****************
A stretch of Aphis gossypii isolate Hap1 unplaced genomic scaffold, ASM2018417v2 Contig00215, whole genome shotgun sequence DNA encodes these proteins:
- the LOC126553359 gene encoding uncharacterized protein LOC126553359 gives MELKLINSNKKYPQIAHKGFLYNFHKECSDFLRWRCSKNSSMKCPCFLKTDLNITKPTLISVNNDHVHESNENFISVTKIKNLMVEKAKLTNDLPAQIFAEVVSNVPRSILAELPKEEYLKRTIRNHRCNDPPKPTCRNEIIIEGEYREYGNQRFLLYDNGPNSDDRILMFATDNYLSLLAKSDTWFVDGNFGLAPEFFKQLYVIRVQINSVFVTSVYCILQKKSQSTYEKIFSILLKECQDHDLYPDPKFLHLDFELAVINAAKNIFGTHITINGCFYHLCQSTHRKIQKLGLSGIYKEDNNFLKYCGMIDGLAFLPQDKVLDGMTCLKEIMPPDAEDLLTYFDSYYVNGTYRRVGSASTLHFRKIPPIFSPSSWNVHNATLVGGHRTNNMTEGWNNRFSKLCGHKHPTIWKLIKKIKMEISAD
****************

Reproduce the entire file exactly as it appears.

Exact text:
A stretch of Aphis gossypii isolate Hap1 unplaced genomic scaffold, ASM2018417v2 Contig00215, whole genome shotgun sequence DNA encodes these proteins:
- the LOC126553359 gene encoding uncharacterized protein LOC126553359 gives MELKLINSNKKYPQIAHKGFLYNFHKECSDFLRWRCSKNSSMKCPCFLKTDLNITKPTLISVNNDHVHESNENFISVTKIKNLMVEKAKLTNDLPAQIFAEVVSNVPRSILAELPKEEYLKRTIRNHRCNDPPKPTCRNEIIIEGEYREYGNQRFLLYDNGPNSDDRILMFATDNYLSLLAKSDTWFVDGNFGLAPEFFKQLYVIRVQINSVFVTSVYCILQKKSQSTYEKIFSILLKECQDHDLYPDPKFLHLDFELAVINAAKNIFGTHITINGCFYHLCQSTHRKIQKLGLSGIYKEDNNFLKYCGMIDGLAFLPQDKVLDGMTCLKEIMPPDAEDLLTYFDSYYVNGTYRRVGSASTLHFRKIPPIFSPSSWNVHNATLVGGHRTNNMTEGWNNRFSKLCGHKHPTIWKLIKKIKMEISAD